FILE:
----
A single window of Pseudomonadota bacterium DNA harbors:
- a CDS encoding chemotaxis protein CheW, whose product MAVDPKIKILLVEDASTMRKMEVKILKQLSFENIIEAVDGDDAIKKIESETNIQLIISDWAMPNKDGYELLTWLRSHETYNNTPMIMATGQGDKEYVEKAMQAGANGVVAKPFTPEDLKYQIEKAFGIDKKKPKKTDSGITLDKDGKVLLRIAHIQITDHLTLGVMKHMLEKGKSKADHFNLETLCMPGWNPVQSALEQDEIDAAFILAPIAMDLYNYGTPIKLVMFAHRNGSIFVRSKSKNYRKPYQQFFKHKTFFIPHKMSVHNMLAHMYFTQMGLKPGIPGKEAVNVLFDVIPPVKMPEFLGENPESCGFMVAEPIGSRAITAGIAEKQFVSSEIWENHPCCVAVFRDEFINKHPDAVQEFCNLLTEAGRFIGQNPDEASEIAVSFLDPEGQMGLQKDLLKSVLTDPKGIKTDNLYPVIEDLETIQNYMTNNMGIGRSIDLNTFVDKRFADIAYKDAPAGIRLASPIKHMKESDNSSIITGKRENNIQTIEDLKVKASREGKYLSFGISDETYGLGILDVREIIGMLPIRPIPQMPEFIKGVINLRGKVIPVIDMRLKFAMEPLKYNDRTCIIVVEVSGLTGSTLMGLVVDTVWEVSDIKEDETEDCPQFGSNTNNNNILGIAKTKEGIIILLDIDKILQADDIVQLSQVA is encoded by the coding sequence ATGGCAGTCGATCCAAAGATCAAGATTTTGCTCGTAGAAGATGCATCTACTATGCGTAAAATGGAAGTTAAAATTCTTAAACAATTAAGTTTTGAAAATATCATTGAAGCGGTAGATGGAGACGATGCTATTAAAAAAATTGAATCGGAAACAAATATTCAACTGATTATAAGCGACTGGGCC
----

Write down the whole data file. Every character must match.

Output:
A single window of Pseudomonadota bacterium DNA harbors:
- a CDS encoding chemotaxis protein CheW, whose product MAVDPKIKILLVEDASTMRKMEVKILKQLSFENIIEAVDGDDAIKKIESETNIQLIISDWAMPNKDGYELLTWLRSHETYNNTPMIMATGQGDKEYVEKAMQAGANGVVAKPFTPEDLKYQIEKAFGIDKKKPKKTDSGITLDKDGKVLLRIAHIQITDHLTLGVMKHMLEKGKSKADHFNLETLCMPGWNPVQSALEQDEIDAAFILAPIAMDLYNYGTPIKLVMFAHRNGSIFVRSKSKNYRKPYQQFFKHKTFFIPHKMSVHNMLAHMYFTQMGLKPGIPGKEAVNVLFDVIPPVKMPEFLGENPESCGFMVAEPIGSRAITAGIAEKQFVSSEIWENHPCCVAVFRDEFINKHPDAVQEFCNLLTEAGRFIGQNPDEASEIAVSFLDPEGQMGLQKDLLKSVLTDPKGIKTDNLYPVIEDLETIQNYMTNNMGIGRSIDLNTFVDKRFADIAYKDAPAGIRLASPIKHMKESDNSSIITGKRENNIQTIEDLKVKASREGKYLSFGISDETYGLGILDVREIIGMLPIRPIPQMPEFIKGVINLRGKVIPVIDMRLKFAMEPLKYNDRTCIIVVEVSGLTGSTLMGLVVDTVWEVSDIKEDETEDCPQFGSNTNNNNILGIAKTKEGIIILLDIDKILQADDIVQLSQVA is encoded by the coding sequence ATGGCAGTCGATCCAAAGATCAAGATTTTGCTCGTAGAAGATGCATCTACTATGCGTAAAATGGAAGTTAAAATTCTTAAACAATTAAGTTTTGAAAATATCATTGAAGCGGTAGATGGAGACGATGCTATTAAAAAAATTGAATCGGAAACAAATATTCAACTGATTATAAGCGACTGGGCC